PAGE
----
for ten days, was a returning pas
senger on the Mauna Loa last Tues
day. The children in the Japanese
drills in connection with tho Moki
hana Fair, were trained by Miss
Nell Findlcy; those in the Hallow
een program by Miss Searight,
Rev. Geo. Laughton, the religious
campaign speaker who has interest
ed and charmed a 1 host of friends
on Kauai, left on the Mauna Loa
Delay Of Red Cross
Several inquiries have b e n
received recently from those who
became members of American Red
Cross on the Fourth of July as
to the non-arrival of the member-'
ship cards and magazines
Washington. The committees of
the Lihue Auxiliary having the
matter in charge wishes to state
that all names received on the
Fourth were card-indexed anil the
lists, after being held open for one
'month, were, on tho fourth of Aug-
t i i!t..i .!: i.:..i.i ' . . , n .i . i
a urauimu iiuw iiutriuiiu nuium nist. sent on 10 iieauquauers ai
Washington. Acknowledgement of
tho receipt of the same was made
Baseball Nov. 4th at Eleele
There will be a baseball gamo on
tho Eleele field next Sunday after
noon between the McPrydc and All
Kauai teams. '
There will be no changes in the
McBrydo team. The All Kauai line
up will be as follows:. Bob Okuda,
pitcher; Henry Malina, catcher;
John Costa, first baso; Antone Fer
nandez, captain and second base;
Mitsu, third base; Shizu, center
field ; Win. Hamaku. right field and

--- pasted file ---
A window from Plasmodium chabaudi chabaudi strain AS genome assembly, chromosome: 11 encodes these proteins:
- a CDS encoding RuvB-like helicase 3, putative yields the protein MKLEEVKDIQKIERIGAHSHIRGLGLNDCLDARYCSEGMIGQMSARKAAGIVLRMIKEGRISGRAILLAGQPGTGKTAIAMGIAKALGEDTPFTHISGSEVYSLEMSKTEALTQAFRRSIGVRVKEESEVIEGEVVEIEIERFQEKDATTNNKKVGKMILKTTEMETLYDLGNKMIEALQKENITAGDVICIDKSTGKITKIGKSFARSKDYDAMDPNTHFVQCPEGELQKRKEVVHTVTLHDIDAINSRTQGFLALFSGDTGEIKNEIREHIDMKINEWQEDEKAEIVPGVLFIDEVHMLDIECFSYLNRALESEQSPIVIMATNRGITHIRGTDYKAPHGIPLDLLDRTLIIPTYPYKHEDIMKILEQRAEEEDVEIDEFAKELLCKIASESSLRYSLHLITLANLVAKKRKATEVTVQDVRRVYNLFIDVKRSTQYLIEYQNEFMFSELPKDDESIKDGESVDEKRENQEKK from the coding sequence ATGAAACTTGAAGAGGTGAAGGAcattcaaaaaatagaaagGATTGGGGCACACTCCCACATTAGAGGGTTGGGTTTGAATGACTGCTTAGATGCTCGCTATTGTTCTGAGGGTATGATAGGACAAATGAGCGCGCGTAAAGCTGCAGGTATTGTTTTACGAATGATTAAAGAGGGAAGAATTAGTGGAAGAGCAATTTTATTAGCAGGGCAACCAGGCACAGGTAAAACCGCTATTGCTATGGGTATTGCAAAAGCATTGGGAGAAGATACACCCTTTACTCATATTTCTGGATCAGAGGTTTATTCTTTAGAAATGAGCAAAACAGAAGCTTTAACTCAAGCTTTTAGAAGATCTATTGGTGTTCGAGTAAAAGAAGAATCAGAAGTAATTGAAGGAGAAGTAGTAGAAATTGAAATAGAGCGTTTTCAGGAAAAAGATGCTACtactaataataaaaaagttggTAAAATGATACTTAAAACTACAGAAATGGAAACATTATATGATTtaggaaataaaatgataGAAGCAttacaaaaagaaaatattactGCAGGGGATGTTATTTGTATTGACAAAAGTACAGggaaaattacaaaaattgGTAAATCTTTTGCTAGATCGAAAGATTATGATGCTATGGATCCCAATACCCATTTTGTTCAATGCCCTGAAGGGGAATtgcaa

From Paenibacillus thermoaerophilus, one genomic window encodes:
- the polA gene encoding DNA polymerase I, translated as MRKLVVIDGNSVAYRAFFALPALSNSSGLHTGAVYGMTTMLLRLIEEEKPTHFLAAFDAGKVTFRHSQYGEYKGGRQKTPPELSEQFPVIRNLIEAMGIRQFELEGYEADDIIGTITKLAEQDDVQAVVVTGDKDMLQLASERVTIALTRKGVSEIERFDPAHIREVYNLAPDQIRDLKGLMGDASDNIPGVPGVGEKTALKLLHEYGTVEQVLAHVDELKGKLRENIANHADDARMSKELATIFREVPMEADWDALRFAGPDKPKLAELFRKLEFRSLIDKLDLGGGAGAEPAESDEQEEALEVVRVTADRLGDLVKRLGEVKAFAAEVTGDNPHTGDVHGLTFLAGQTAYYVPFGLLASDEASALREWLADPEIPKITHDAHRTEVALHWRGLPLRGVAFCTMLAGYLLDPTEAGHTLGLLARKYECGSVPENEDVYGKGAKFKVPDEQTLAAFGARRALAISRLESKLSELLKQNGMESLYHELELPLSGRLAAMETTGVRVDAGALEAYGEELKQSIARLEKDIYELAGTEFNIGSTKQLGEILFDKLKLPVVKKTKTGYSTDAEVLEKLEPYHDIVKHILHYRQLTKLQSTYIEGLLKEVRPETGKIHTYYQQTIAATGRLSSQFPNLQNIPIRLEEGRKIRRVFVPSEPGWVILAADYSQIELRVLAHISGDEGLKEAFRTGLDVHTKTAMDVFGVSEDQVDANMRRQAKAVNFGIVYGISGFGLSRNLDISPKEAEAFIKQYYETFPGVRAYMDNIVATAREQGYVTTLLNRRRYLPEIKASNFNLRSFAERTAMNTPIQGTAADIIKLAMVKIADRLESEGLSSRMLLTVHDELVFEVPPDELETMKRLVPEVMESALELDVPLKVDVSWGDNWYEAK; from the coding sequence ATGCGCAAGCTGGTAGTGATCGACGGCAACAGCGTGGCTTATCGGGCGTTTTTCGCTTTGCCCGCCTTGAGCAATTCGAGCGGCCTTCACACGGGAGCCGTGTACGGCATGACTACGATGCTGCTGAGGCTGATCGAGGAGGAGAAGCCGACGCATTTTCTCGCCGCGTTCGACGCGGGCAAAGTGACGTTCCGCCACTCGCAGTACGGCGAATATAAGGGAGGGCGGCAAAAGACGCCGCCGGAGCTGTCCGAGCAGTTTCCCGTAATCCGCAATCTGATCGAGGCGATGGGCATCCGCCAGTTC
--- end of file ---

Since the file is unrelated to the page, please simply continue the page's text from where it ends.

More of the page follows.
Yamatoya, left field. 1
There will bo a Special meetiirg
of tho Kauai Chamber of Commcrco
conferring with tho auai Planters
Association and the Supervisors Nov
7 to arrange tho details of the re
ception of the congressional party.
Mrs. Karl Roendahl went t o
town by the Mauna Loa Monday.
Mr. Roendahl is in Honolulu on
Federal Jury service
Captain and Mrs. G. B. Leavitt
left by tho Mauna Ioa yesterday for
a vacation trip to tho Coast of six
weeks or so. The Captain expects
to get tho most rest and real- enjoy
ment from tho ship board part of it
but his wife sees it another way.
everything else and. have spent all
your money rest und listen to tho
music that's free.
A very pleasant JIalloween dance
was given at the homo of Mr. and
Mrs. Tracy of the Homesteads last
Saturday evening. T h o living
room of the Tracy home was artisti
cally and appropriately decorated
with fern and colored tissue paper
in whioh designs showing black
cats, owls and witches with brown
sticks predominated. The evening
was a glorious one. and the pnrty
one to be long remembered by those
fortunate cnouglv to be present.
During the evening a grab bag add
ed interest to tho occasion and nett
ed something over ten dollars,
which will be added to the Red
has been received from the Superin
tendent of Public Works and in
stalled in place' in the Circuit Room
at Lihue. It is a very appropriate
and creditable emblem.
It is a matter of public interest
and convenience to know that Chang
lling Kce is the successornf tho late
J. P. Alohikea. at his old stand.
He is ready to attend to all matters
in. the leather-work and upholster
Mr. and Mrs. K. C. Hopper hur
ried to town on tho Waialcalq last
I'riday afternoon m response to a
wireless message from friends in
town, stating that their daughter,
Thelma, was ill with pneumonia.